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6 seats removed from some BART cars

Submitted by News Desk on Fri, 05/09/2008 - 11:25am

(05-08) 19:28 PDT -- BART, the regional rail system that is carrying more passengers on a typical weekday than ever before, has been quietly removing seats from trains to make room for even more riders.

Six seats are being removed from some cars to create more space for people to stand and to accommodate the growing number of on-board bikes and the luggage hauled by passengers heading to and from San Francisco International Airport.

"Crowding is not going to get to the point of New York or Tokyo, but we are carrying a lot more passengers, and we have to figure out how we can comfortably accommodate more people," Paul Oversier, BART's assistant general manager of operations, said Thursday.

BART carries 360,000 passengers on an average weekday, and the number is expected to grow. Agency officials, who expect to have new trains designed to handle bigger crowds by then, predict 150,000 more riders a day by 2025.

The system today has very little room to add trains, which means the agency has to figure out how to squeeze in more people - notably during the rush-hour crush.

The challenge, however, is to not get to the point at which passengers get crammed in so tightly that they opt to drive or take AC Transit or San Francisco's Municipal Railway instead.

During the peak morning and evening commutes, the trains running along the busy downtown Oakland-to-San Francisco corridor, in particular, are crammed.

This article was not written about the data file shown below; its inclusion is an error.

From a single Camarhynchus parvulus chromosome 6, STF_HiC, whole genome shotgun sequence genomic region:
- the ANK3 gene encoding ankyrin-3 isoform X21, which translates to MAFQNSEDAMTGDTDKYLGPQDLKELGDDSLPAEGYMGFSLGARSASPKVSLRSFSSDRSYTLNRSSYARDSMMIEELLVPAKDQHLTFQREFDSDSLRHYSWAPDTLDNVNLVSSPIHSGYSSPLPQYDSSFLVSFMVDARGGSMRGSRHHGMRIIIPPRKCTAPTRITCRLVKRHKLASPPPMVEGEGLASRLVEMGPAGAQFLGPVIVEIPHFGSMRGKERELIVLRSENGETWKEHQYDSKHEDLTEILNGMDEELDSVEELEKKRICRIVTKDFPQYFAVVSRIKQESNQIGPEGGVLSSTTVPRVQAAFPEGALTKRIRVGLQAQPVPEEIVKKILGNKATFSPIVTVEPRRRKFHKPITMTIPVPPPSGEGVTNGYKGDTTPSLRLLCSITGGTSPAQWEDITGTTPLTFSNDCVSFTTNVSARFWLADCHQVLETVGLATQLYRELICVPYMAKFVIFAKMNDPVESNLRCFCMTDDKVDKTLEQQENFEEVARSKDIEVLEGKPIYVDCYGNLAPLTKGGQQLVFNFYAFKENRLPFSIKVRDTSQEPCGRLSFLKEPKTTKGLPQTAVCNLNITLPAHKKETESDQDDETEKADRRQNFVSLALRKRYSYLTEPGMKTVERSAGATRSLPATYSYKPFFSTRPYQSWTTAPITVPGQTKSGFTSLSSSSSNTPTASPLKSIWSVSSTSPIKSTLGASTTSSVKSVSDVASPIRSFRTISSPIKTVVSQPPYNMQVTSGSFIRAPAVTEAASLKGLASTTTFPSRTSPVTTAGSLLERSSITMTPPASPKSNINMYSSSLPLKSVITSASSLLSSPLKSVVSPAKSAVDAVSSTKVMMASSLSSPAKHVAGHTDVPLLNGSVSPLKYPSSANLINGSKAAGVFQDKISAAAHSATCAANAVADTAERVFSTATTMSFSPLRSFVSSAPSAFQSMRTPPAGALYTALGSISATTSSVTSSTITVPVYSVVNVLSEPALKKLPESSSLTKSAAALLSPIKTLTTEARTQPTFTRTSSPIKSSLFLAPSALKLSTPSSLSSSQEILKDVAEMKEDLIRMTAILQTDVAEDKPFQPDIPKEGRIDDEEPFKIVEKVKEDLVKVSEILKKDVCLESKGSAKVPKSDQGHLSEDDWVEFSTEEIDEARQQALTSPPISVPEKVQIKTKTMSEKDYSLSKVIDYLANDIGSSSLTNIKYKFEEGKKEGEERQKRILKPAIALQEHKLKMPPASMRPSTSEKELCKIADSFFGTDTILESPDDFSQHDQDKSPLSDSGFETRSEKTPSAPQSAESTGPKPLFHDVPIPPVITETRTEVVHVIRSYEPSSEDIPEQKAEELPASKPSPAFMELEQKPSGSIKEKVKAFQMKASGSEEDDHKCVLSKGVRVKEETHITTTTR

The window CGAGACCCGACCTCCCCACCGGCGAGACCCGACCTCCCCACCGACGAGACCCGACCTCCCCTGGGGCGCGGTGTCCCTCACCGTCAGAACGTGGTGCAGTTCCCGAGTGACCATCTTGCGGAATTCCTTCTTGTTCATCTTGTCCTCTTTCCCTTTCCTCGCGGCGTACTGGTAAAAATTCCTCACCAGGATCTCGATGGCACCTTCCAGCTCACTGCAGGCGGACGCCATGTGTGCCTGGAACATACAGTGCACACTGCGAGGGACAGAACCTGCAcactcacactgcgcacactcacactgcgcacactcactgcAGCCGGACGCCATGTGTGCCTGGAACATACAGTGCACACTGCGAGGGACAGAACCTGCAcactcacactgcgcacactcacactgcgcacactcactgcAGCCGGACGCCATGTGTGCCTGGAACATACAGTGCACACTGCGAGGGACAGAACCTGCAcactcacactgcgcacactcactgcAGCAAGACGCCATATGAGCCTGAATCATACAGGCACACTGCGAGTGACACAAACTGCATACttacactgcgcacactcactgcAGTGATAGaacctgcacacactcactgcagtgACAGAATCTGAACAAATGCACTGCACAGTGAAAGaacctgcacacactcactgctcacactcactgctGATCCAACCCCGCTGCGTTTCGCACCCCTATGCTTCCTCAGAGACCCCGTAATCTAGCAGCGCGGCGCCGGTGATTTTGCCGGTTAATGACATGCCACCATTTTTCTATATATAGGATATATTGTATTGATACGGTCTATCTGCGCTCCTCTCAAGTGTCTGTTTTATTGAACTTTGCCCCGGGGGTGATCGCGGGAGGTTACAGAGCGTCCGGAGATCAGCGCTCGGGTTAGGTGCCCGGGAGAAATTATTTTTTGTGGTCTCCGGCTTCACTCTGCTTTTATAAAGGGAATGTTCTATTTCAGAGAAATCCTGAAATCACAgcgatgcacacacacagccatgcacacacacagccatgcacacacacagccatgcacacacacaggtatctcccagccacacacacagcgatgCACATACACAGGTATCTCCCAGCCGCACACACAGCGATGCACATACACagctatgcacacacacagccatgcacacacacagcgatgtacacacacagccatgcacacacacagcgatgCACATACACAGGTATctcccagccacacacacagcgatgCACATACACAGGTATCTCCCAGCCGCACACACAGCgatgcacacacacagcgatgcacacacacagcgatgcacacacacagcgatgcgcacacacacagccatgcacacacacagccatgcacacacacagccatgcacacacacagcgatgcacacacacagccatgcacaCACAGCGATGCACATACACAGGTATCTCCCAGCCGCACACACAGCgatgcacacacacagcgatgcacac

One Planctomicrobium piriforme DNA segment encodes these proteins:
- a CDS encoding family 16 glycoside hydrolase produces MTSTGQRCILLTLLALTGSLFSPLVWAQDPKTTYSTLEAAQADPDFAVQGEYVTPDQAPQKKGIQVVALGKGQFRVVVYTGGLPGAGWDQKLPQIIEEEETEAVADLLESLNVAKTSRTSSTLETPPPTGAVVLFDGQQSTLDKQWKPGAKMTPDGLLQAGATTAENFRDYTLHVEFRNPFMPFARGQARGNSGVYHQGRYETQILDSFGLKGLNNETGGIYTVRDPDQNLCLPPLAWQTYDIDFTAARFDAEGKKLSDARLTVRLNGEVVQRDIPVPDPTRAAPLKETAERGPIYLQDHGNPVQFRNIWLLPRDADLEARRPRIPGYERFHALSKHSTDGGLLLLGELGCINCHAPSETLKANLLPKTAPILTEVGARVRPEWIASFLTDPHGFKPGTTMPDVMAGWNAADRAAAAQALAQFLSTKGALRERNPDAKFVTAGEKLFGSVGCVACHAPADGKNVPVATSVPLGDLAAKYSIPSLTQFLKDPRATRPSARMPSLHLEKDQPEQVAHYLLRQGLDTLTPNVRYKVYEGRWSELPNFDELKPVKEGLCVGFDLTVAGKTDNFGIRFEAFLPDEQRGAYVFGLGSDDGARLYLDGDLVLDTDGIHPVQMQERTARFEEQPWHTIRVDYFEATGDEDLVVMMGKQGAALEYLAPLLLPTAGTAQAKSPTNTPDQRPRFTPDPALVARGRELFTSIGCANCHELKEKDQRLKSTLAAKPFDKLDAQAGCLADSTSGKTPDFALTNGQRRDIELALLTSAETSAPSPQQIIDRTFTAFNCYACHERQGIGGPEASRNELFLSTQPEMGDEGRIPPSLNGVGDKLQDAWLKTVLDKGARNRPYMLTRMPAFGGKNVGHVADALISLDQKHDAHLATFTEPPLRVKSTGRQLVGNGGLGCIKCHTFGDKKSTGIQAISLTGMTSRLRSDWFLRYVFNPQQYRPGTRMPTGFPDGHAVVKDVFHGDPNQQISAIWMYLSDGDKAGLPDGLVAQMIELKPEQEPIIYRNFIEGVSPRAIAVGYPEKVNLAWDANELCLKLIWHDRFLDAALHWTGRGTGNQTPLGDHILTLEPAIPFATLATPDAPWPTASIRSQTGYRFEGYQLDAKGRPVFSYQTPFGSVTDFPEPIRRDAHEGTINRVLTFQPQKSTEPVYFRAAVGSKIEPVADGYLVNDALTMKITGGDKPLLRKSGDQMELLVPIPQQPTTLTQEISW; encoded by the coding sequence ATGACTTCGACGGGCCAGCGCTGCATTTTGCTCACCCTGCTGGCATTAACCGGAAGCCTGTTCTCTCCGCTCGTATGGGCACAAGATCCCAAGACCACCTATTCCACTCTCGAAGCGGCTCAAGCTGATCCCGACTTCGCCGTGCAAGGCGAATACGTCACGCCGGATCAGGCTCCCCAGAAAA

"It can get downright claustrophobic," said Betty Cheung, a 26-year-old graphic designer who commutes on BART between San Francisco's Mission and Financial districts.

"Luckily, I only spend about 10 minutes on the train at a time, so it's not that bad. But there are some days when there's hardly even room to turn around, and you've got people literally breathing down your neck," she said. "It's not pleasant."

BART began experimenting last summer with removing six of the 68 seats next to the doors on some of its "C-2" cars, the newest generation of cars. So far, 20 of the cars have been reconfigured out of 80 planned. At least two more cars are being added to the test batch every month. In all, BART has 578 cars in its fleet.

System officials said they don't know exactly how many people each train can carry safely and comfortably, but Oversier said the average rush-hour load under the old configuration is a little over 100 passengers in each car - about one person standing for every two sitting. Removing the seats by the doors creates room for about another dozen people, he said.

But taking out seats is just one initiative to increase capacity. BART also is trying to persuade passengers not to congregate near the doors but to spread out for more equal distribution.

"There's a lot of room on the trains; there's just not a lot of room near the doors," said BART Board Director Tom Radulovich.

But there's a reason: maneuverability. Riders who don't get seats tend to herd near the doors so they won't have to weave and push through the crowds when they need to depart. BART officials are considering designing future trains with three doors on each side per car instead of the current two to speed boarding and exiting.

Agency officials also have been experimenting with adding hanging straps to make it easier for people to grip something when they stand. The overhead grab bars are not very convenient or comfortable for anyone but the tall.

BART Director Bob Franklin, noting that the crowding problems don't occur during all hours of operation, asked the agency staff to look into offering discount fares during off-peak hours.

Oversier said a lot of ideas are being considered. But one he doesn't expect BART to embrace is the program in Tokyo in which white-gloved transit workers stand on the boarding platforms and push people onto the trains.
BART by the numbers

Average weekday ridership 360,000

Original seats per car 68

Seats to be removed per car 6

Train cars reconfigured 20

Train cars planned for reconfiguration 80

Cars systemwide 578

Trains systemwide 65

Source: BART

E-mail Rachel Gordon at

This article appeared on page A - 1 of the San Francisco Chronicle